It is OK to paint what you see, but it is much more important to paint what you know. The human eye is not always "sophisticated" or "trained" enough to observe reality and the Old Masters certainly knew this.
Here is a quickie visual lesson in layering warm and cool paint to define realistic looking form. The example with numbers superimposed below is a head painted by Rubens. (Wisecracks about "painting by the numbers" won't be appreciated).
As light strikes a form most intensely at the highlight, it will transition into a deep shadow. As the light flows around the form, warm and cool tones begin to alternate.
1. Highlight is cool. The lightest value, cool color paint on an object.
2. Light is warm. The next lightest value, warm color paint - and it continues to get lighter still as it approaches the area of highlight.
3. Halftone (where light and shadow meet) is cool. A mid-value, cooler color paint where light begins to turn into shadow - but can't be defined as either light or shadow.
4. Shadow is warm. A dark value, warm color paint.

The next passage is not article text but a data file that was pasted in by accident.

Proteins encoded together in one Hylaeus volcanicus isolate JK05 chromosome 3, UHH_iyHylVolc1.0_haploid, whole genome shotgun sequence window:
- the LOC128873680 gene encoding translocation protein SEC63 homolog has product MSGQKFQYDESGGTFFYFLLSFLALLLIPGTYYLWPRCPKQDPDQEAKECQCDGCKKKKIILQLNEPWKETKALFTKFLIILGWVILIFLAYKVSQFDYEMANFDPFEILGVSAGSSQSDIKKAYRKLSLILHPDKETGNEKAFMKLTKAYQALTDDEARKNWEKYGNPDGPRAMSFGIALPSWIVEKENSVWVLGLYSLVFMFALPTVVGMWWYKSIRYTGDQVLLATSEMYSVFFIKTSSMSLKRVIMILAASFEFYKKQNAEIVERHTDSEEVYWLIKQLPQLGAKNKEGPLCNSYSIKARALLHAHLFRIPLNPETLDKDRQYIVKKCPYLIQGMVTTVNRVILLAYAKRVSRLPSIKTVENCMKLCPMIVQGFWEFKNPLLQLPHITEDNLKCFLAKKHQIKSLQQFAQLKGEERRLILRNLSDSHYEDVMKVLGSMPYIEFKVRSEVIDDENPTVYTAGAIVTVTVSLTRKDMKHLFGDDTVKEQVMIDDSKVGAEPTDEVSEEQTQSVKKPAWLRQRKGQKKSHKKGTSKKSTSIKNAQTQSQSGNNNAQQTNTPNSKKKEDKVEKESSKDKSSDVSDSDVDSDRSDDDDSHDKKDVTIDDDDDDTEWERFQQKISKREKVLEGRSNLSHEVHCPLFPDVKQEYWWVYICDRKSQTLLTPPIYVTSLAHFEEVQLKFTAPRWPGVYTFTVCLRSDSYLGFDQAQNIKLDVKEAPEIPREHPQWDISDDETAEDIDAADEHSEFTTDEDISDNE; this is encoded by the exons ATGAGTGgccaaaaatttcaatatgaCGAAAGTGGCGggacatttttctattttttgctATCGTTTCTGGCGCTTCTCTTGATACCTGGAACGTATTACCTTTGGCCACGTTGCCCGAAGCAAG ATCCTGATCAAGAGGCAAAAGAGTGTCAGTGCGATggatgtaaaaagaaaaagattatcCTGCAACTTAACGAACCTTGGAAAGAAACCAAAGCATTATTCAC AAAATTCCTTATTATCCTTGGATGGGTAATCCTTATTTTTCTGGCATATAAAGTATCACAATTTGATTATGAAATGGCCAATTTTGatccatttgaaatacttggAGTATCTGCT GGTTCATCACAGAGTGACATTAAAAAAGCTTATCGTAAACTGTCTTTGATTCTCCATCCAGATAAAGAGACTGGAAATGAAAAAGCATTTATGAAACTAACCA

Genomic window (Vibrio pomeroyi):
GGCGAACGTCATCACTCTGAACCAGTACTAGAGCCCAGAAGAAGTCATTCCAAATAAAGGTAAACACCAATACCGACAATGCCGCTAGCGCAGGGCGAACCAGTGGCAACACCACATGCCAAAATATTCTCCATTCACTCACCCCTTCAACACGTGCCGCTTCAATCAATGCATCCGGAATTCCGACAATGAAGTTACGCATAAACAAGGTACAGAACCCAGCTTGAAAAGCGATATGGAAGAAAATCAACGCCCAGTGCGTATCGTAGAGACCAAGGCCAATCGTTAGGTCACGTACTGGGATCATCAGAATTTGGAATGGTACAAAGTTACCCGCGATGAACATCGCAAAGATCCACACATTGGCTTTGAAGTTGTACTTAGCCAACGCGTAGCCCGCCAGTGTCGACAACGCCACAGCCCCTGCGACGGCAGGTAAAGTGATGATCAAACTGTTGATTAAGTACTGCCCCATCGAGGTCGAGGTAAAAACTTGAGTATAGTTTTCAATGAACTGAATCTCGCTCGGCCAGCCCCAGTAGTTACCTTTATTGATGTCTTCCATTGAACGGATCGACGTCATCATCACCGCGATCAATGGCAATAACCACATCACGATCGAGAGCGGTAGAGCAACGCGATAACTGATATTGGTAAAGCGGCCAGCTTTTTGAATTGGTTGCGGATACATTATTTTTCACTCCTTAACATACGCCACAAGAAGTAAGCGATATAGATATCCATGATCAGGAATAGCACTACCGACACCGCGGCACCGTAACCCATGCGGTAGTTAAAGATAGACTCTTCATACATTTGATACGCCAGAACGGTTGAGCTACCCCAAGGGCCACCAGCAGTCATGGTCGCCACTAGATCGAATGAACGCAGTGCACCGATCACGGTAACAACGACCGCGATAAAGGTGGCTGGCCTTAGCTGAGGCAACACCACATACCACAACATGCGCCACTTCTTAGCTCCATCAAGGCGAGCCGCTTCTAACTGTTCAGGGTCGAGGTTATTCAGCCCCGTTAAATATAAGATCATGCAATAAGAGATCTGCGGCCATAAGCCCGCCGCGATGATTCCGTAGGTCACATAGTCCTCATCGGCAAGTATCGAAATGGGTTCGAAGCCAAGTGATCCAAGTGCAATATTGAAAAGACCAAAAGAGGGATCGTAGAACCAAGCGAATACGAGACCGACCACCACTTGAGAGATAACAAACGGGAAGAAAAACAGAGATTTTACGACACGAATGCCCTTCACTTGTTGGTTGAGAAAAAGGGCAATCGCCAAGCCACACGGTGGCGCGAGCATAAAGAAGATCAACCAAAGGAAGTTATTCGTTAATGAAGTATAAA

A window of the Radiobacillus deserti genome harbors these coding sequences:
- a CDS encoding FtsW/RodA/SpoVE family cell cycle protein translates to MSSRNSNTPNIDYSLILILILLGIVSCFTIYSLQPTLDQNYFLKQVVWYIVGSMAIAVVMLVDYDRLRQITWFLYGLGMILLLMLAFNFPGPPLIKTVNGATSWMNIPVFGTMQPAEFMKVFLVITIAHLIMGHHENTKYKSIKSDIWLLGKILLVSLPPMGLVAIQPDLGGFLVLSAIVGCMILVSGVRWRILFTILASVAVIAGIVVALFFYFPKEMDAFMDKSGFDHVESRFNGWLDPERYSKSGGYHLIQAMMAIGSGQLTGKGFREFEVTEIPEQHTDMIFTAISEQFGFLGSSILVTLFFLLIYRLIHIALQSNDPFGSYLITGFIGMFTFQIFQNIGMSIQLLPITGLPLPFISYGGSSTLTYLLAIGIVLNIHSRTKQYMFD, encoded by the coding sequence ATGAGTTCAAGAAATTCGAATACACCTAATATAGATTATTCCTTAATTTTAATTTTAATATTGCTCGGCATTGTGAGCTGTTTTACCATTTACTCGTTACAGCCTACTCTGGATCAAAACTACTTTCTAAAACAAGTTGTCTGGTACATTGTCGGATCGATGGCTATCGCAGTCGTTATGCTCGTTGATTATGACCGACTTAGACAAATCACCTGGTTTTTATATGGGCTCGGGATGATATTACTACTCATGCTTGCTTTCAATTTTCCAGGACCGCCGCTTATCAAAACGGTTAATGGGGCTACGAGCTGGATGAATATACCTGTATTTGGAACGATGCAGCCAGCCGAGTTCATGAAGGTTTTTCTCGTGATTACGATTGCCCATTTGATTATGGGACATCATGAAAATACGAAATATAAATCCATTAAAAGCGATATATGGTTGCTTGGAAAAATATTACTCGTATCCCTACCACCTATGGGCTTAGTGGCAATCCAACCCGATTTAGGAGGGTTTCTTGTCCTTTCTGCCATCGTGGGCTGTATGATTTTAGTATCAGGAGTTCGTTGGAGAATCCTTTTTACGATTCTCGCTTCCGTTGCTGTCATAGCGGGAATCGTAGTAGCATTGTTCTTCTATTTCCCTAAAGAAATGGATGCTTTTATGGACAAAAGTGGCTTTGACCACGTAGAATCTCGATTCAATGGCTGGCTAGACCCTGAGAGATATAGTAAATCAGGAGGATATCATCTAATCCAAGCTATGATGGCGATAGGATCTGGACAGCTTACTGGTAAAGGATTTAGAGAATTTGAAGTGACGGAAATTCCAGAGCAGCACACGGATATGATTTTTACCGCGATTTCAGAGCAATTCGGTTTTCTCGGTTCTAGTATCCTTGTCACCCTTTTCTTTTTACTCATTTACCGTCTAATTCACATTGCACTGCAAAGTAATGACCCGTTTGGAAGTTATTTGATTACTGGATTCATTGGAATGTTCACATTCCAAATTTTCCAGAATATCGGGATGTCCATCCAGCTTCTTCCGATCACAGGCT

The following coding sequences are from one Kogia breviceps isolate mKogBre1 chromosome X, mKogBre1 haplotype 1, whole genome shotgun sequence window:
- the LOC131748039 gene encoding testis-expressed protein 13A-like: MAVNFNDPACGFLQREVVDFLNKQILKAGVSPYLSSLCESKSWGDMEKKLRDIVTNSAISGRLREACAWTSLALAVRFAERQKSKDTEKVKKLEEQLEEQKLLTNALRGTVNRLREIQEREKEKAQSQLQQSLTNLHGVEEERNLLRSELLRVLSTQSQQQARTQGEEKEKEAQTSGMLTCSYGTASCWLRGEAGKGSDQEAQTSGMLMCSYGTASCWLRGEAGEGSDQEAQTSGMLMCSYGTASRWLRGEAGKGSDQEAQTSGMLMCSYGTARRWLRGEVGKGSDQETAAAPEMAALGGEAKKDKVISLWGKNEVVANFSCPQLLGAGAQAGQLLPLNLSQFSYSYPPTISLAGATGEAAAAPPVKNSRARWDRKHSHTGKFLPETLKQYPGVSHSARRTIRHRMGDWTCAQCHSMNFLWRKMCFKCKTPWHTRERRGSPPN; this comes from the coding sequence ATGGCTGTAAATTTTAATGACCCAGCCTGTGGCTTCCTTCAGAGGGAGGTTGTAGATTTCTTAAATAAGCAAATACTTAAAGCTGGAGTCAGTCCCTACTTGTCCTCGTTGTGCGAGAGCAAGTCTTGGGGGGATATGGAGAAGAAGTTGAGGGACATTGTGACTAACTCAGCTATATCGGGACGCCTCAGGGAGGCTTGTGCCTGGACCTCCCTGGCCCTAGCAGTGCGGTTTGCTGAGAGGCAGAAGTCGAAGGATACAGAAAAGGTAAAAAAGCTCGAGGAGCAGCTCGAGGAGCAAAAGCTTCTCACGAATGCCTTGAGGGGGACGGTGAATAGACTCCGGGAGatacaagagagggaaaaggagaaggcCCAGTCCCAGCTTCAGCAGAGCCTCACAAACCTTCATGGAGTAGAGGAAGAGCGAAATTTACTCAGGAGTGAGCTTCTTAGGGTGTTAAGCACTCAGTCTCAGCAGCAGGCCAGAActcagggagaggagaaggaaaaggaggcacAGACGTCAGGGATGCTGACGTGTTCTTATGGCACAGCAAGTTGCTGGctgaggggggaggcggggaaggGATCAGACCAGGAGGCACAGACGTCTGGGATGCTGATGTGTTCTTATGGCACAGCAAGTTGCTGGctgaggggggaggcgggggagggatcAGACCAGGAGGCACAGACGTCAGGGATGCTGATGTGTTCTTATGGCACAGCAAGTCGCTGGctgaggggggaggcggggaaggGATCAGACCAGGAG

5. Deep Shadow (cast shadow at the origin) is hot. Darkest value, hottest color paint.
6. Reflected light within a shadow is as close to pure color as you can make it (see the post just before this one for more detail). The reflected light should match the value of the shadow and it can be either warm or cool in color.
The above illustration is merely meant to help the beginner "see" and is not meant to be a set of rigid rules.
So many begining painters "crash and burn"...sadly, left alone to suffer from an untrained eye. Unless they are taught to "see" they will never learn to paint well.
I feel that any help a beginner can get to produce a good result is valid. With a few successful paintings under a belt, so to speak, a beginner can gain the knowledge and experience that works for them.